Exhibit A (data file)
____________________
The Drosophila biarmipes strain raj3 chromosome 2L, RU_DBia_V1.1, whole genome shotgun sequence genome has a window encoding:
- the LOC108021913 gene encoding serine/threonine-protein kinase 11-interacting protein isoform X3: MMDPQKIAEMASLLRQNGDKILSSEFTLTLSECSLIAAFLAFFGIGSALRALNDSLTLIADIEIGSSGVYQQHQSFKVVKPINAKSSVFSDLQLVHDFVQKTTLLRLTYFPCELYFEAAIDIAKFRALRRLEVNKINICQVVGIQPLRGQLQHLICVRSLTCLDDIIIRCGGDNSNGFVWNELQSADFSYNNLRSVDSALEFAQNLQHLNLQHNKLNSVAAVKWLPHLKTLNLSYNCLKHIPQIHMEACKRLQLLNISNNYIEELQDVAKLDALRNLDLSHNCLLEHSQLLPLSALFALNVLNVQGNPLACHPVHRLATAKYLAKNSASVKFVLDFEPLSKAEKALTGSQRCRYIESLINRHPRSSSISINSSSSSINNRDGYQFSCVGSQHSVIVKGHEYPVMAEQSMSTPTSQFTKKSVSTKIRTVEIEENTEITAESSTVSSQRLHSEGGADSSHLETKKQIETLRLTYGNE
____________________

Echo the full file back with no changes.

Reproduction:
The Drosophila biarmipes strain raj3 chromosome 2L, RU_DBia_V1.1, whole genome shotgun sequence genome has a window encoding:
- the LOC108021913 gene encoding serine/threonine-protein kinase 11-interacting protein isoform X3: MMDPQKIAEMASLLRQNGDKILSSEFTLTLSECSLIAAFLAFFGIGSALRALNDSLTLIADIEIGSSGVYQQHQSFKVVKPINAKSSVFSDLQLVHDFVQKTTLLRLTYFPCELYFEAAIDIAKFRALRRLEVNKINICQVVGIQPLRGQLQHLICVRSLTCLDDIIIRCGGDNSNGFVWNELQSADFSYNNLRSVDSALEFAQNLQHLNLQHNKLNSVAAVKWLPHLKTLNLSYNCLKHIPQIHMEACKRLQLLNISNNYIEELQDVAKLDALRNLDLSHNCLLEHSQLLPLSALFALNVLNVQGNPLACHPVHRLATAKYLAKNSASVKFVLDFEPLSKAEKALTGSQRCRYIESLINRHPRSSSISINSSSSSINNRDGYQFSCVGSQHSVIVKGHEYPVMAEQSMSTPTSQFTKKSVSTKIRTVEIEENTEITAESSTVSSQRLHSEGGADSSHLETKKQIETLRLTYGNE